Bottom line: It can be hard to find exactly what restaurant or business you want. Yelp is trying to fix that problem by introducing personalized search results based on user preferences. The company wants the app to be a "personal concierge" that can save money and energy.
Yelp is introducing a way to tailor search results based on user preferences. Users can set various preferences based on lifestyle, dietary restrictions, and accessibility options and have that reflected on search results and a custom home screen. This means that two users standing next to each other will have different results for the same search.
"We’re starting an open conversation with people to genuinely get to know their preferences, giving them the control to transform the Yelp app — turning it into a personal concierge for all things local, saving them time and energy. By surfacing information that represents the unique flavor of every neighborhood, we are making it easier for people to meaningfully connect with great local businesses. "
While surfacing personalized search results isn't a new concept, Yelp says that its trying to focus on being a "comprehensive personal concierge." To that end, Yelp is utilizing AI and machine learning to help extract data based on reviews, questions, and photos.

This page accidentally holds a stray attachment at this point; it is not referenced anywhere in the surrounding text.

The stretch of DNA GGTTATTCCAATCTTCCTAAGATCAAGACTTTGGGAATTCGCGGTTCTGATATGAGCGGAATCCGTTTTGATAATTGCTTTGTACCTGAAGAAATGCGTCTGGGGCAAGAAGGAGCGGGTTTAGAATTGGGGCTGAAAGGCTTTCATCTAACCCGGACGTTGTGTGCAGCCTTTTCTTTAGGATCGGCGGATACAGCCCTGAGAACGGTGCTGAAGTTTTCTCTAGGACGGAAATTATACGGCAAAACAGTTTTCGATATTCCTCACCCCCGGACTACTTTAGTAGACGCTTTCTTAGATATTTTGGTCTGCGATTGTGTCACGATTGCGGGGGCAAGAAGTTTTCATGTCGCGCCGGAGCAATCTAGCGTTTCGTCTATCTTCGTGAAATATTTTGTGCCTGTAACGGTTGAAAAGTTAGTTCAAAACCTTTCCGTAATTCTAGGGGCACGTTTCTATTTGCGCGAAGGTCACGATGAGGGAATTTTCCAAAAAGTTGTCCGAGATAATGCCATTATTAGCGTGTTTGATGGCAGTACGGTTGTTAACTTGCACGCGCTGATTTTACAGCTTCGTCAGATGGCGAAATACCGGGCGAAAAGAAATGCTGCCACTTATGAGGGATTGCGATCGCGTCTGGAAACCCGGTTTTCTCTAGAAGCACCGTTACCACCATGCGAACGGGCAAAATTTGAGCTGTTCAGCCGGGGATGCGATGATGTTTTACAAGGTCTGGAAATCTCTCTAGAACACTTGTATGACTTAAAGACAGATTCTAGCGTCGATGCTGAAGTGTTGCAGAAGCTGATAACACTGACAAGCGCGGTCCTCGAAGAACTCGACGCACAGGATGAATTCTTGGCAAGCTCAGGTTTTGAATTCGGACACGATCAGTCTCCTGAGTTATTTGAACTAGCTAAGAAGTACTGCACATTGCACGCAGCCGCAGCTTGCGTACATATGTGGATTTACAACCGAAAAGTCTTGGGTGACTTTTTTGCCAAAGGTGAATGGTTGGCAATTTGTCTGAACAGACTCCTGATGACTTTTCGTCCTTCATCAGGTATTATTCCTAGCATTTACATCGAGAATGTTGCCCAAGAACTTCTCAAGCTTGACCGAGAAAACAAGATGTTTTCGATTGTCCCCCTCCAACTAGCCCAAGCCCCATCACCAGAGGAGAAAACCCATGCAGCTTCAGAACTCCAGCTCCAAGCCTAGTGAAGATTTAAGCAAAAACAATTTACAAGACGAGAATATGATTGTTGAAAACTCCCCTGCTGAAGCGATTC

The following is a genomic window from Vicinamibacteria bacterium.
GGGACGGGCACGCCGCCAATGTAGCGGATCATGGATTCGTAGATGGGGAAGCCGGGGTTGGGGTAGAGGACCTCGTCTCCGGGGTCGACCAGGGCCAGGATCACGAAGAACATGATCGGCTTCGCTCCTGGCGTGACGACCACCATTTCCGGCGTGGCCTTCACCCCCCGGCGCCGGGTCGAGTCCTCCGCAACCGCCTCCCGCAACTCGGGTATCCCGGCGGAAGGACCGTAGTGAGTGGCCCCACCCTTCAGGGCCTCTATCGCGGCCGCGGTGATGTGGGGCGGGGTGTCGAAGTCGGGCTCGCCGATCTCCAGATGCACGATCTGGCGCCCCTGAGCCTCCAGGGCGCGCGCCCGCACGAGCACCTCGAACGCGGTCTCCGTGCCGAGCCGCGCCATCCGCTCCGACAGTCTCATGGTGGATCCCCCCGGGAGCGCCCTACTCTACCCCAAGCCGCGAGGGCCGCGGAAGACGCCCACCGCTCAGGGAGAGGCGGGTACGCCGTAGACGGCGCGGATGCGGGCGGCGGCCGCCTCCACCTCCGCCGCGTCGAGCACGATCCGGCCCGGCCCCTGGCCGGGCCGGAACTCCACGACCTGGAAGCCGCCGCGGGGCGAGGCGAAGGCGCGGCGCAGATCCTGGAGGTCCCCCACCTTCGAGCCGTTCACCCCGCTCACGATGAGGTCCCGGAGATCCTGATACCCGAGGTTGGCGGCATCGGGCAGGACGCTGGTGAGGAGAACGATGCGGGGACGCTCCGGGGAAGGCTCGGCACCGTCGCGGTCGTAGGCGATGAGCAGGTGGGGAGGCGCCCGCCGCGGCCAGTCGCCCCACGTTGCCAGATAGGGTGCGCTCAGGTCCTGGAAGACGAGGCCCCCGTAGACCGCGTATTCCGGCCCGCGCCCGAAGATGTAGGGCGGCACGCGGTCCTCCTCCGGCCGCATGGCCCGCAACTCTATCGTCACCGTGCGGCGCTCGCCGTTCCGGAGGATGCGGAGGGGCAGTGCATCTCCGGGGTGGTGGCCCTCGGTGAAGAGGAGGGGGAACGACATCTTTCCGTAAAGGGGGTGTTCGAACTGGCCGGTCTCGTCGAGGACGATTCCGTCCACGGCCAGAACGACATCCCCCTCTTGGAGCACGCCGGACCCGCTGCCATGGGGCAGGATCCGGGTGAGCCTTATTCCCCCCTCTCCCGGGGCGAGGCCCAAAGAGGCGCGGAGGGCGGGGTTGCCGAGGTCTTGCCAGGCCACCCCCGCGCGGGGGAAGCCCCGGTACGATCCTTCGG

“We have high quality, expressive reviews, and a lot of this is unstructured content,” said Akhil Ramesh, head of consumer product. “In the last two years, our machine learning and AI capabilities have grown immensely, and we’ve been able to tease out lots of great features that we can build on top of this unstructured information."
Yelp users can also set preferences to specific tastes or business types. This information will then be shown on the "For You" tab option. Also, since the categorization of information happens automatically, businesses don't have to do anything. Yelp wants this to be user generated in order to better "personalize" the experience.
The personalization could be really useful for someone with strict dietary needs, especially ones based on strict medial or religious need. Someone with Celiac disease could surface only gluten-free restaurants while a Jewish person could see mostly kosher restaurants. A wheelchair-bound customer could bring up businesses that have more accessibility options. Parents could get results that cater to children.
For now, this update is for iOS users only and is rolling out today. Android users will have to wait til next year.